Let’s be real. When I return to this recurring feature, plucking a new author from the misty library of the already read that resides in my brain, I usually opt for a wordsmith who will confer some amount of coolness on me, in much the same way that the tomes that speak well of the reader usually have conspicuous placement on the household’s most prominent bookshelf. (For years, Richard Ben Cramer’s massive What It Takes was front and center in my collection, despite the inconvenient detail that I only made through about a third of its thousand-plus pages.) But I — like most, I suspect — have devoted plenty of my hours turning pages with writers saddled with reputations of lesser literary honor. Sometimes celebration and confession coil their fingers tightly and move forward together. Thus we come to the moment when I acknowledge that I’ve read a decent number of John Grisham novels.
I read my first Grisham book right at the point when the career of the lawyer-turned-author was first soaring. Indeed, the first signal of Grisham’s transformation from a writer to an entertainment business model was the impetus for me purchasing the blocky paperback edition of The Firm, his second published novel. In the summer of 1993, I got my paper and I was free. Suddenly blessed with the ability to chose reading material without the burden of assigned texts, I raced through as many books as I could. One of the motivating factors for me to select a title was its status as the subject of a pending major movie adaptation, in part because I was still writing stray film reviews for the college radio station. I spent many days early that summer walking back to my movie theater gig while, page by page, Mitch McDeere found himself embroiled in an extremely compromised position thanks to his introductory position in the legal profession. In possession of an English degree with mildly damp ink, I recognized Grisham wasn’t delivering high art, but it was eminently readable, which sounds like faint praise but absolutely isn’t. Grisham’s writing was fluid, direct, and engaging. He had an instinctual command of plotting that approached that of masters like Stephen King and Elmore Leonard.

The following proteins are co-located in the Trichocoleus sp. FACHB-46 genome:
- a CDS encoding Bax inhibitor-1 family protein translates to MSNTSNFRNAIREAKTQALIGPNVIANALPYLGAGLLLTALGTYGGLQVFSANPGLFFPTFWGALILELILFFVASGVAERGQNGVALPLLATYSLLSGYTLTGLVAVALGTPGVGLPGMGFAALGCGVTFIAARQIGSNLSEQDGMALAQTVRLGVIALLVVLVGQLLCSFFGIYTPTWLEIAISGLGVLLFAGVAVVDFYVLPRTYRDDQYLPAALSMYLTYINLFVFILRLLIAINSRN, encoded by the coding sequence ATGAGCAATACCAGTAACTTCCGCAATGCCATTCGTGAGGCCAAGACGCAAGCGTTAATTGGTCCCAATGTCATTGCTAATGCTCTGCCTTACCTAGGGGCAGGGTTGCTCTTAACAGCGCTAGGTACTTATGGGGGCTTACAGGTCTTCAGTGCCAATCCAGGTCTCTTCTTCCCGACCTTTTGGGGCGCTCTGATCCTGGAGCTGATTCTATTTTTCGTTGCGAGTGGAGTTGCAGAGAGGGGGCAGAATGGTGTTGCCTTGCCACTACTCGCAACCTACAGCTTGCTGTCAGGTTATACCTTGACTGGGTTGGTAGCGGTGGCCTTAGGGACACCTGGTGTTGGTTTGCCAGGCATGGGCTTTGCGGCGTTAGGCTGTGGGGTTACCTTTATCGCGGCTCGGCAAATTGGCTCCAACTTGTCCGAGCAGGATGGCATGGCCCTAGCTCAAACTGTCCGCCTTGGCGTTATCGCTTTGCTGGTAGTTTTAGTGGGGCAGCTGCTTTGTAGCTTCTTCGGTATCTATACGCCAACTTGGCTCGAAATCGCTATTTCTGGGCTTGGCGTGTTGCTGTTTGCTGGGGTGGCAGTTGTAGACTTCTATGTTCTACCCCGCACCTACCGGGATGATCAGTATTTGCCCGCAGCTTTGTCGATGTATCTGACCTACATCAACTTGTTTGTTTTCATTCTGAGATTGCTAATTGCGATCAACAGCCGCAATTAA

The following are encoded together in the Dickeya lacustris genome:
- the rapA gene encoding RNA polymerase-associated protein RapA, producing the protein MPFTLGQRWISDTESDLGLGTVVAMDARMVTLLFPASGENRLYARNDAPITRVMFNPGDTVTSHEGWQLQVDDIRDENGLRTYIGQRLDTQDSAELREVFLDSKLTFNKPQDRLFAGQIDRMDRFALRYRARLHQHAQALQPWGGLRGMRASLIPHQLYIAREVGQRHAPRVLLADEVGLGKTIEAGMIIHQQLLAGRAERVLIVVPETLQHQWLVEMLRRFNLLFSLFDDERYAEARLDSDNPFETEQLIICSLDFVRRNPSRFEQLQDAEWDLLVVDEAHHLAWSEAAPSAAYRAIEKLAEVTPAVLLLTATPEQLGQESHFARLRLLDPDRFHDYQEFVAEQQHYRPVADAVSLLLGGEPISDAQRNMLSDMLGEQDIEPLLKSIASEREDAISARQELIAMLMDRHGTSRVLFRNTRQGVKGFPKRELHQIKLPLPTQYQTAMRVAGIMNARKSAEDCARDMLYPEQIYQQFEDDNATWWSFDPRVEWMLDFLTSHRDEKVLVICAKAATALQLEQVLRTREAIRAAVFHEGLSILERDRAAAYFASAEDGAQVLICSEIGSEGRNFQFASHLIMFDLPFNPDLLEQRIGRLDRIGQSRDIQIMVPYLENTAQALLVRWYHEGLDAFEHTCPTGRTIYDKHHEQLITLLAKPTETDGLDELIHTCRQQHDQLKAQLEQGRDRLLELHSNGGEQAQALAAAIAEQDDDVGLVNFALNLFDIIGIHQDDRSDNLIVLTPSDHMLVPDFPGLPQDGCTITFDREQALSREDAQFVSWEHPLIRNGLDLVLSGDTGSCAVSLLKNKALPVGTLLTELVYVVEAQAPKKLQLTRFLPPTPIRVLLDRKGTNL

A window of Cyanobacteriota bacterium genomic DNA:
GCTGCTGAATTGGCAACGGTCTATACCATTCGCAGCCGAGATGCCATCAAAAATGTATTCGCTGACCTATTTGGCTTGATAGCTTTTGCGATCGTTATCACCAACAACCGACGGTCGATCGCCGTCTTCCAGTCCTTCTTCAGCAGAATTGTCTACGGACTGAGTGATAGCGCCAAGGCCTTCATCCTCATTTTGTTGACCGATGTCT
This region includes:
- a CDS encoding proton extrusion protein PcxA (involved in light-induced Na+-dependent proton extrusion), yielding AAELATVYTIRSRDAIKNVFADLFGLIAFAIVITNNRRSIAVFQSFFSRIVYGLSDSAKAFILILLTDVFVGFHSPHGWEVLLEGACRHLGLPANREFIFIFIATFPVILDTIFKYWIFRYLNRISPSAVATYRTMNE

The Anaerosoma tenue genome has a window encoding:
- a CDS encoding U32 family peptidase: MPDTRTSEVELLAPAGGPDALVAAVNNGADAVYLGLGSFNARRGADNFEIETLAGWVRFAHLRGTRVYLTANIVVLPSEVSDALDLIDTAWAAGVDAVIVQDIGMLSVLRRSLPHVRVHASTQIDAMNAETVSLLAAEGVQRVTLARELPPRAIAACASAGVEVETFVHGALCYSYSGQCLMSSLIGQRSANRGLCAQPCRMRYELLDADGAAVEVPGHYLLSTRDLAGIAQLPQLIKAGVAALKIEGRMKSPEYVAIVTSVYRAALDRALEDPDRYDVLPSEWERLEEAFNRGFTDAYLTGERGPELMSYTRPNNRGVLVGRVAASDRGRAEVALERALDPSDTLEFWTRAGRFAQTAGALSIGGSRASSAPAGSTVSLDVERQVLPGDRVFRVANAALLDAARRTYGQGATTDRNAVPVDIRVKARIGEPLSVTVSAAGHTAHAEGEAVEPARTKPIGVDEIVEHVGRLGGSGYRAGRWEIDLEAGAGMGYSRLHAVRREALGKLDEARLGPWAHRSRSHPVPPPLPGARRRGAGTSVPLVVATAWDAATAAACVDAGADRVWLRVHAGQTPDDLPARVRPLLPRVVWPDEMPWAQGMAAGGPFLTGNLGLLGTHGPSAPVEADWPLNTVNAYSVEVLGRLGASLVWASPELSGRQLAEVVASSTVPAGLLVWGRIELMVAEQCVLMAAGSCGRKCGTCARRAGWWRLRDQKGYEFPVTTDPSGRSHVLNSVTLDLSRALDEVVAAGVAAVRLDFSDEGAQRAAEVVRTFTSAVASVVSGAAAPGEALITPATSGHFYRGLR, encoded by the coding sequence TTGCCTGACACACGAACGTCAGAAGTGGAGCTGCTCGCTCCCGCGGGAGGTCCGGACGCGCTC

For a time, I read Grisham with some regularity, often, I will admit, as a sort of palate cleanser between weightier fare (I read The Rainmaker as a way to figuratively catch my breath before plunging into Don DeLillo’s Underworld, for example). They were unerringly mass-market paperbacks and a film version was always in the offing. I largely stopped picking up Grisham’s books when he decided to largely refrain from selling any more of his books to Hollywood, admirably deciding he had enough money and the steady stream of film product was creating oversaturation. Even now, padding his bank account is a small enough concern that he’s willing to give his product away if he feels its important to get it in front of more eyes. In general, Grisham has used his clout to fight the right fights. If nothing else, that makes me feel good about those old purchases.
—Doris Kearns Goodwin